Mayfair houses hidden treasures at every turn. On Bruton Street, 18th and 19th-century English antique furniture dealer Ronald Phillips has always had a restoration workshop its premises – but only those in the know will have caught a glimpse of it.
7 May 2017
Three full-time restorers and an upholsterer – who also deals with antique coverings, needlework and tapestry – are based below its glass-fronted showroom. They might, painstakingly, work on just one piece for an entire month.
While most other dealers have workshops outside London, “the fact that we have it in-house means that we keep total control”, says owner Simon Phillips, son of founder Ronald. “One can go and see the progress five times a day if necessary. If there’s something going wrong, we can catch it within a matter of seconds.”
Thomas Lange is a trained cabinet maker and restorer who oversees the artistic side of the workshop. His passion started early on. As a child he collected pieces that were thrown away as rubbish, repaired them as best he could, then sold a few on. He trained as a cabinet maker for four years in Germany, where he was born, and came to study furniture restoration at the London College of Furniture. Lange worked for a number of dealers and restoration companies before joining Ronald Phillips, 21 years ago.
“The main thing is that we have control over the restoration process to make sure we retain the original as much as possible: not to embellish things, and to retain the colour and patination,” he says. This requires a great deal of research to begin with; Lange has an enviable library of resources on site. He gathers as much information as possible from books, the internet and the house that the piece has come from. Photographic evidence is a bonus.
The workshop deals with cabinet making, woodwork and general repair. For gilding, paper or stone restoration, it employs specialists. “The benefit of having the workshop on site is that you have the expertise at hand,” says Lange, “so should something turn up that has a problem, we can deal with it straight away. We can also supervise the work here and make sure everything is done in the best possible way.”
Lange’s own favourites are, perhaps unsurprisingly, rare pieces. “We worked on a desk made by Chippendale, and as a cabinet maker you could read the handwriting of the maker – you can tune into the work. We could see that three different people worked on the same desk, because there were ever so slight differences in the drawer bottoms.”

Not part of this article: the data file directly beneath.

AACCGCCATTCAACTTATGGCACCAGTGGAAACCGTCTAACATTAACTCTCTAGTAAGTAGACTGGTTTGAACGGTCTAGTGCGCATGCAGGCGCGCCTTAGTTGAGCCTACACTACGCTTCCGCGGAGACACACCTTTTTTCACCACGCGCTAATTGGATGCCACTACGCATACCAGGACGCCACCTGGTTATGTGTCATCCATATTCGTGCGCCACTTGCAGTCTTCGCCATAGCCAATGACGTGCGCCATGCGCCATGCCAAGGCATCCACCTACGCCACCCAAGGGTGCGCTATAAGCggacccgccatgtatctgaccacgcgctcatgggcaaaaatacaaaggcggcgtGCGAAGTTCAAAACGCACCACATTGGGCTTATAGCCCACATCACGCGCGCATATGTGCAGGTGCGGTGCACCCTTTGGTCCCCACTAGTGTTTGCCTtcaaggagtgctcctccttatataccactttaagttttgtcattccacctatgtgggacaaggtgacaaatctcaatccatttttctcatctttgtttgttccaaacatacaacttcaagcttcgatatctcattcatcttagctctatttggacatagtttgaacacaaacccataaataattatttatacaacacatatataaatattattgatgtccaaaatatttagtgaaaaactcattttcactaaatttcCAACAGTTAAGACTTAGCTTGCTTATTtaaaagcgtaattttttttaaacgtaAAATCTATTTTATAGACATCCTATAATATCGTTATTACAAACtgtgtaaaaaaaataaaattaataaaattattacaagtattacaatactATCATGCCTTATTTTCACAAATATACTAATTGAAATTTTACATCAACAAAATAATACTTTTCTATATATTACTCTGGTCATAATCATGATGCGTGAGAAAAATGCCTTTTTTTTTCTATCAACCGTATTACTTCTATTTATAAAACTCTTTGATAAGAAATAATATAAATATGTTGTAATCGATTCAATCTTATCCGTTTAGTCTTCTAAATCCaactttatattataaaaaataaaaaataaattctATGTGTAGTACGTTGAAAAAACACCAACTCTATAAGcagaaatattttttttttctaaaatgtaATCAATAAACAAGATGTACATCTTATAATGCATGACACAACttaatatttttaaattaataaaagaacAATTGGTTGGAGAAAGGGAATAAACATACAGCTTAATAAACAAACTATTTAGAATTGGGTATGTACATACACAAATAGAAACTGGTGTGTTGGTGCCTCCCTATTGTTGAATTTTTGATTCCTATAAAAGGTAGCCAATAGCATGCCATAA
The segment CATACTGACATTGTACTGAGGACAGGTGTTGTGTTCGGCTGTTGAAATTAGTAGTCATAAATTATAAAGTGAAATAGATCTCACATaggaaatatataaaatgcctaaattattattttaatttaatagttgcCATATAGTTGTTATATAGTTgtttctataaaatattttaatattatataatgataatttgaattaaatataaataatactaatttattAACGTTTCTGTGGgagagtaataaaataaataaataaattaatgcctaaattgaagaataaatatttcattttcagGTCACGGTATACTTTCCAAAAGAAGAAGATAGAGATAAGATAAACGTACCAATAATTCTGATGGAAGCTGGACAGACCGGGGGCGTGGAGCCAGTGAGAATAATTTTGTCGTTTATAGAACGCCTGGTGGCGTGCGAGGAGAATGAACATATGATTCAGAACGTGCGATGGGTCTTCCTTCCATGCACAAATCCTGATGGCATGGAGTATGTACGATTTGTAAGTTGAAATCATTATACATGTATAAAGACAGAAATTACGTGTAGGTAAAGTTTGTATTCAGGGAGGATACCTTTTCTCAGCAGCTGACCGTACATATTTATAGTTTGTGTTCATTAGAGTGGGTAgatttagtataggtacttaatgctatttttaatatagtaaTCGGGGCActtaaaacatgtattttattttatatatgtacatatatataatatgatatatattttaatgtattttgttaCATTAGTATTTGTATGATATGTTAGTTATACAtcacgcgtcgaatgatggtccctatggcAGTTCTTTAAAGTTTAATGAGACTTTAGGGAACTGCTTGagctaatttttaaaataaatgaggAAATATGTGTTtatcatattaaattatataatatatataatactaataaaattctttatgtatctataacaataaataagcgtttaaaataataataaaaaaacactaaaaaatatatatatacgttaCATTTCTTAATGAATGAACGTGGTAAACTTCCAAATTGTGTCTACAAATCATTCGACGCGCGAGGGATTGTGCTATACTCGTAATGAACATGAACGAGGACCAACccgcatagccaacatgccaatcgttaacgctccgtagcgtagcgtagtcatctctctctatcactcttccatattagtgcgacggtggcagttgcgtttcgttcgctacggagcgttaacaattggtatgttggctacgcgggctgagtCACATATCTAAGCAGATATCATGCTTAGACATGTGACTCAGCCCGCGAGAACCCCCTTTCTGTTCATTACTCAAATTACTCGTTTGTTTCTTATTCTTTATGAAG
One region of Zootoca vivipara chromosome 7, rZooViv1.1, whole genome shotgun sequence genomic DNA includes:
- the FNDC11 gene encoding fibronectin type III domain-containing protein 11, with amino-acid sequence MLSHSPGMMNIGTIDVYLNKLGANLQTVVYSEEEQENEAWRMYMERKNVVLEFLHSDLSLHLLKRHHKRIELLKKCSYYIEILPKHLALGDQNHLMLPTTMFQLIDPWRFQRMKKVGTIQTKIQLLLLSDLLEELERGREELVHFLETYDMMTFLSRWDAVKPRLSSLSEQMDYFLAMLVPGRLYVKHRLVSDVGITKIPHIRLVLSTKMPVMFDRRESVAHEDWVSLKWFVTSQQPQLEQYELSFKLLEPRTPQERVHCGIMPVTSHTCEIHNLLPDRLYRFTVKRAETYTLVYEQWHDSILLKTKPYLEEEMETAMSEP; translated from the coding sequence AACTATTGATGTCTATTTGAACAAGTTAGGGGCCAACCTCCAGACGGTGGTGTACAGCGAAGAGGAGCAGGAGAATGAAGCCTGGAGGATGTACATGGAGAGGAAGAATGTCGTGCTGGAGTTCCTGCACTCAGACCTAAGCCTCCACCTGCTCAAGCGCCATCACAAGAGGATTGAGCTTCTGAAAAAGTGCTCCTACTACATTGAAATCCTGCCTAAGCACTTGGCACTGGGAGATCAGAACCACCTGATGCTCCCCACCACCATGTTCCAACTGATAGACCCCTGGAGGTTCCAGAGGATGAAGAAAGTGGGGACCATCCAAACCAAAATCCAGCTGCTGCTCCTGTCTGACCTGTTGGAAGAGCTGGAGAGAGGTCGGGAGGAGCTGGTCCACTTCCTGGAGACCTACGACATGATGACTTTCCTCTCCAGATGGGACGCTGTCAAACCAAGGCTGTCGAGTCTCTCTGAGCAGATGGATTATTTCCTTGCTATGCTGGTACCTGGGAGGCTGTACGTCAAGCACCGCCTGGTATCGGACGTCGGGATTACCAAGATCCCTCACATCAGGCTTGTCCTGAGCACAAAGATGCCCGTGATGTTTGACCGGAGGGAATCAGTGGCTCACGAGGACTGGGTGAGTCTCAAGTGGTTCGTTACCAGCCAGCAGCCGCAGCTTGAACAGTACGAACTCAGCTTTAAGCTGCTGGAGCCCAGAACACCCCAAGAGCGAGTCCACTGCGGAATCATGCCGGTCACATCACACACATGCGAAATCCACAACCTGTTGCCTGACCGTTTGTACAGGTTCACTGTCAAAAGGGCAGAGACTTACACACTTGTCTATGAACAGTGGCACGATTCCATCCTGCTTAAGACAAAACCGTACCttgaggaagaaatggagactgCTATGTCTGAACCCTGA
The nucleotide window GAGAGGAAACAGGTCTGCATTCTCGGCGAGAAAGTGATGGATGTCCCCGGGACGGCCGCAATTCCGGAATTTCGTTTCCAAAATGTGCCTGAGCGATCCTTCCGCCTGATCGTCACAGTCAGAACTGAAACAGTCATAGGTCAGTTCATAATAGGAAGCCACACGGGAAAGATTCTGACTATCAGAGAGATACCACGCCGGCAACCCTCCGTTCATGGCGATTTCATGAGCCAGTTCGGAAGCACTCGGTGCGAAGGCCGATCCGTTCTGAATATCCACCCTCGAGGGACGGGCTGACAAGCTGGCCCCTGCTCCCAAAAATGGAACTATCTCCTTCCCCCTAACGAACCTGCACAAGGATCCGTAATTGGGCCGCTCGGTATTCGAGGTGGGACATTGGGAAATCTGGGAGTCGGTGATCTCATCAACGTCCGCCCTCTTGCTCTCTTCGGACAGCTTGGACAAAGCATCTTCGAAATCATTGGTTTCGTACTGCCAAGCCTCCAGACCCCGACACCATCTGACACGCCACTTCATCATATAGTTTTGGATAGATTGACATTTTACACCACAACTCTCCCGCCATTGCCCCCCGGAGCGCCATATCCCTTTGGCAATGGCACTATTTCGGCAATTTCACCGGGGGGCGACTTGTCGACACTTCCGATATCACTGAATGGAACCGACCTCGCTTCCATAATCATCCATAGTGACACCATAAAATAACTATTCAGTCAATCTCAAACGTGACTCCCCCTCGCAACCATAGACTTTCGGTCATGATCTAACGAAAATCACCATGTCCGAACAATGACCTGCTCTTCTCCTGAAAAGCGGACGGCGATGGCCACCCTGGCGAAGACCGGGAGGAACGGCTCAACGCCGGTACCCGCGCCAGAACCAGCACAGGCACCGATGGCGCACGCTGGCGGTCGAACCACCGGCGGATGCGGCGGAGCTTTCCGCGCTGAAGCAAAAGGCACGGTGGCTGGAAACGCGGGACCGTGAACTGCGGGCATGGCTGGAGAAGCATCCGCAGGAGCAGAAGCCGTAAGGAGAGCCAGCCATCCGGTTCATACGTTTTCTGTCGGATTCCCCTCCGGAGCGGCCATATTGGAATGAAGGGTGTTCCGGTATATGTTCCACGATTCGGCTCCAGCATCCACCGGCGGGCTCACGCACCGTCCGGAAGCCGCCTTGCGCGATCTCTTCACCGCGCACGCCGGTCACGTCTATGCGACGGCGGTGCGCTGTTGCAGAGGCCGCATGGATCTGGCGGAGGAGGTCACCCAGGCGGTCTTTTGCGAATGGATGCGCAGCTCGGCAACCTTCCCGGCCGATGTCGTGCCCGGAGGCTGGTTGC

Some pieces are harder to restore than others. One of the first projects Lange undertook at Ronald Phillips was a breakfast table that had gone to a good private home, but the maid decided to iron the tablecloth on the table itself. The wax finish – 250 years old – had been removed.
“It had gone from a nice mahogany colour to having a dark red patch,” Lange recalls. “Trying to bring that back and blend it in with the rest was a challenge. I spent probably a week on about a square foot.” The company concentrates on dealing in fine, functional pieces. “When people buy something they have to like it, but we also want it to be used. These things are sturdy pieces of furniture... although not for abusing like ironing on top of,” he jokes.
A prime example of Ronald Phillips’ broad-ranging expertise are a pair of George III giltwood consoles with Japanese lacquer tops from around 1650 (pictured far left and right). “They came up at a major sale in London a few years ago,” says Phillips. “Even though they hadn’t had a tough life, they were neglected and had not been touched for years.”
Over centuries, the intricate bases had been regilded, meaning that by the time they came to the workshop, several layers of gesso, gilding and paint had to be carefully removed by dry stripping, layer by layer, with a very small tool. The tops, meanwhile, were cleaned and the over-painting removed, which revealed the originals in full glory. The pair took about seven months to restore.
Some projects take the workshop more than a year to complete, with a variety of skills involved. The George III tables required a gilder and lacquer specialist for the tops, carvers for the bases and a metalworker to look after missing pieces. By invitation, Lange also regularly visits certain private collections for maintenance.
“We’re very proud that we have a following of serious collectors that come back to us,” he says. “My day is never the same; I’ve never had a repeat. Every piece of furniture is different, and that makes it very exciting.”
26 Bruton Street, W1J, www.ronaldphillipsantiques.com.